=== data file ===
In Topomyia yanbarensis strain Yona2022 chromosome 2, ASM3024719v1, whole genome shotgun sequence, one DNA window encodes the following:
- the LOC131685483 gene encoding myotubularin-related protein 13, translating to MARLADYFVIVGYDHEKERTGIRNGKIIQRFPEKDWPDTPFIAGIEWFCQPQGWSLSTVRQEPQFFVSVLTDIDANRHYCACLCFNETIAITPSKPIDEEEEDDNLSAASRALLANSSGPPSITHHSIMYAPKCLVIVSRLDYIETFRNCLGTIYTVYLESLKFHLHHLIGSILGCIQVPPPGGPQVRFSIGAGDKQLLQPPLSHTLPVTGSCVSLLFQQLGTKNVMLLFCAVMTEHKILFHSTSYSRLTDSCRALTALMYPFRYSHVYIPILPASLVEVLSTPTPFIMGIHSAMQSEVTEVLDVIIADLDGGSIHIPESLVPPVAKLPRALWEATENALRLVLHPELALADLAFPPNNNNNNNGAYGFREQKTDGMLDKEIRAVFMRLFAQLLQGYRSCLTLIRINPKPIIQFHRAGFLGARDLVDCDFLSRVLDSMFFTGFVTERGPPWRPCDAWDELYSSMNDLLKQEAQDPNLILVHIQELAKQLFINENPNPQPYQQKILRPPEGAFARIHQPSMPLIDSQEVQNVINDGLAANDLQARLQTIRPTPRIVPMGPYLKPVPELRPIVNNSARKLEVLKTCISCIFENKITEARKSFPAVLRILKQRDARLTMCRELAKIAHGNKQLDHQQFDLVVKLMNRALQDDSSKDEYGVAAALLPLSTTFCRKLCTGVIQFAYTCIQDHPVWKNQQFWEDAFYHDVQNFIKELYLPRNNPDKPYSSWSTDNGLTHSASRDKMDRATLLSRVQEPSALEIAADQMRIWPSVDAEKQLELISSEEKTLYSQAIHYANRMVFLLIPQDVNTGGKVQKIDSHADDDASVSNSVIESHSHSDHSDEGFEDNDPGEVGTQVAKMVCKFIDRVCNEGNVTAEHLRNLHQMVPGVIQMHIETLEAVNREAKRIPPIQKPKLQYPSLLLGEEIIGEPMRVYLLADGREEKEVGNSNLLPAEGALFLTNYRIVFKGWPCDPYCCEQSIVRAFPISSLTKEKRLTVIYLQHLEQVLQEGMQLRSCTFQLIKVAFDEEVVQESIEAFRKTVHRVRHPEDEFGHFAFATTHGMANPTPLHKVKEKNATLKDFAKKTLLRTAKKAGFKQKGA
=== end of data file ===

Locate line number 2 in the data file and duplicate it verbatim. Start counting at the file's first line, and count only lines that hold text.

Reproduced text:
- the LOC131685483 gene encoding myotubularin-related protein 13, translating to MARLADYFVIVGYDHEKERTGIRNGKIIQRFPEKDWPDTPFIAGIEWFCQPQGWSLSTVRQEPQFFVSVLTDIDANRHYCACLCFNETIAITPSKPIDEEEEDDNLSAASRALLANSSGPPSITHHSIMYAPKCLVIVSRLDYIETFRNCLGTIYTVYLESLKFHLHHLIGSILGCIQVPPPGGPQVRFSIGAGDKQLLQPPLSHTLPVTGSCVSLLFQQLGTKNVMLLFCAVMTEHKILFHSTSYSRLTDSCRALTALMYPFRYSHVYIPILPASLVEVLSTPTPFIMGIHSAMQSEVTEVLDVIIADLDGGSIHIPESLVPPVAKLPRALWEATENALRLVLHPELALADLAFPPNNNNNNNGAYGFREQKTDGMLDKEIRAVFMRLFAQLLQGYRSCLTLIRINPKPIIQFHRAGFLGARDLVDCDFLSRVLDSMFFTGFVTERGPPWRPCDAWDELYSSMNDLLKQEAQDPNLILVHIQELAKQLFINENPNPQPYQQKILRPPEGAFARIHQPSMPLIDSQEVQNVINDGLAANDLQARLQTIRPTPRIVPMGPYLKPVPELRPIVNNSARKLEVLKTCISCIFENKITEARKSFPAVLRILKQRDARLTMCRELAKIAHGNKQLDHQQFDLVVKLMNRALQDDSSKDEYGVAAALLPLSTTFCRKLCTGVIQFAYTCIQDHPVWKNQQFWEDAFYHDVQNFIKELYLPRNNPDKPYSSWSTDNGLTHSASRDKMDRATLLSRVQEPSALEIAADQMRIWPSVDAEKQLELISSEEKTLYSQAIHYANRMVFLLIPQDVNTGGKVQKIDSHADDDASVSNSVIESHSHSDHSDEGFEDNDPGEVGTQVAKMVCKFIDRVCNEGNVTAEHLRNLHQMVPGVIQMHIETLEAVNREAKRIPPIQKPKLQYPSLLLGEEIIGEPMRVYLLADGREEKEVGNSNLLPAEGALFLTNYRIVFKGWPCDPYCCEQSIVRAFPISSLTKEKRLTVIYLQHLEQVLQEGMQLRSCTFQLIKVAFDEEVVQESIEAFRKTVHRVRHPEDEFGHFAFATTHGMANPTPLHKVKEKNATLKDFAKKTLLRTAKKAGFKQKGA